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When I ls -ls on my folder I get this now:

27216 -rw-r--r--   1 qat users 27865731 2012-03-16 09:13 deploy

But it was a directory, is there a quick way to convert it back?

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migrated from Mar 16 '12 at 14:27

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No, there sure is no quick way to "convert it back". I can't imagine how this happened in the first place, probably you deleted the directory and placed a file there. – Niklas B. Mar 16 '12 at 14:25
Using the same tiny magnet that was used to bypass all the filesystem safety check, you can flip the bit back. – Simon Richter Mar 16 '12 at 14:33

No, there's no quick way to convert it back.

I share the opinion of one of the commenters that you probably inadvertently removed the directory and replaced it with a file. Assuming the file size didn't change, 27MB would be a gigantic directory, containing hundreds of thousands of files. In many years of doing Unix admin work, I've only seen one directory with over 100,000 files in it, so I'm doubtful that you had a directory that large. Take a look at the files contents and see if it looks familiar; odds are good that the file contains logging output from some process or the other.

Assuming you're not mistaken and a directory was silently converted to a regular file, this is very bad news for your system. A number of things could be wrong, and I would not trust this system again until I figured out what component (disk, disk controller, RAM, filesystem code) is failing.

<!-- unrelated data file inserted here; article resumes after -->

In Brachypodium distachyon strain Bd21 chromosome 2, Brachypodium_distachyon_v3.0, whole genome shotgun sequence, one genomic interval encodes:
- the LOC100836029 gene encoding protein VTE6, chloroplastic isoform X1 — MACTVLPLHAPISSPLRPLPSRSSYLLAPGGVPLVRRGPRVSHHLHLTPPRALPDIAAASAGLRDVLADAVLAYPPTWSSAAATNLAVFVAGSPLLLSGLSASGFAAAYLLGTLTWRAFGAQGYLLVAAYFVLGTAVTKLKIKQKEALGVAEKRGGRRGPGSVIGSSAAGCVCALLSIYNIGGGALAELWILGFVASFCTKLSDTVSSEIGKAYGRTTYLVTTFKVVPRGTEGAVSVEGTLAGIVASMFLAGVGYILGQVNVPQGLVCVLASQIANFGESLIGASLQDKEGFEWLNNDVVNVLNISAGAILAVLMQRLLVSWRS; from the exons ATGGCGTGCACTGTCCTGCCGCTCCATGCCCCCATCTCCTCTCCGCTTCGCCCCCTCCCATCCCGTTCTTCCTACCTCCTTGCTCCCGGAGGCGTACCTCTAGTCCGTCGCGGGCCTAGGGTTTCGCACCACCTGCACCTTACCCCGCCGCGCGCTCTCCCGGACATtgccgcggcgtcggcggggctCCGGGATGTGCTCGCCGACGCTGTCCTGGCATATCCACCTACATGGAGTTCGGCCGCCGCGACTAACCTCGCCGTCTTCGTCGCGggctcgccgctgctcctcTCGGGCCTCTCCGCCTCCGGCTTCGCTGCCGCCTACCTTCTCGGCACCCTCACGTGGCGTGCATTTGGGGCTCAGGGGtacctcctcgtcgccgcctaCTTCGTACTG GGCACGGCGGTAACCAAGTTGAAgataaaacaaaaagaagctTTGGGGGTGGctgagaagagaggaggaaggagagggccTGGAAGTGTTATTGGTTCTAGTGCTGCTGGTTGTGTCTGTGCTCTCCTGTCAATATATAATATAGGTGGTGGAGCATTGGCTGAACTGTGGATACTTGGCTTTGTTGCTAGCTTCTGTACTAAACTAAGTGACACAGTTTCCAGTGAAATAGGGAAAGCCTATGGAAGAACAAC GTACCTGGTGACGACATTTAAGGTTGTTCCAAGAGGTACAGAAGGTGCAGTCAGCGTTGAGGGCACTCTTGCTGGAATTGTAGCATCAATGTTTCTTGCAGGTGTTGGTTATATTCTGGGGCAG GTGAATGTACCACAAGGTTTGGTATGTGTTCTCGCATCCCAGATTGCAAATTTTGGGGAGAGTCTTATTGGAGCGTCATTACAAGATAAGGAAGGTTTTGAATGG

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Good explanation. My advise would be to use file deploy to check the file type. – Niklas B. Mar 16 '12 at 23:34

This was happening to me running arch-linux because my /home directory was mounted on a usb hard drive and it was autosuspending. So I had urxvt and tmux open in the /home/user directory and was logged into X.

I went away from my screen for an hour and came back and typed vim into the urxvt bash shell. Since the drives were suspended they first had to wake up so it took about 5-10 seconds for vim to load. It doesn't have to be vim for this to happen but when I went back to bash some of my directories like /home/user/tmp and /home/user/.vim had been converted from directories to files.

The fix for me was to reboot into level 3 as root and unmount /home, then running an fsck -f on the hard drive, then I rebooted and the files had been converted back into directories and none of my files were lost or corrupted.

Then I disabled usb autosuspend to keep it from happening again.

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They suggest on to remove the file and create the directory:

rm filename
mkdir filename

But on my corrupted? NTFS 3G external drive, I just got:

rm: filename: No such file or directory
mkdir: filename: File exists

So am not sure what the solution if any would be.

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You're not answering the users question. If you have a question, please post a new one for people to answer. Cheers. – Mogget Oct 5 '15 at 23:51

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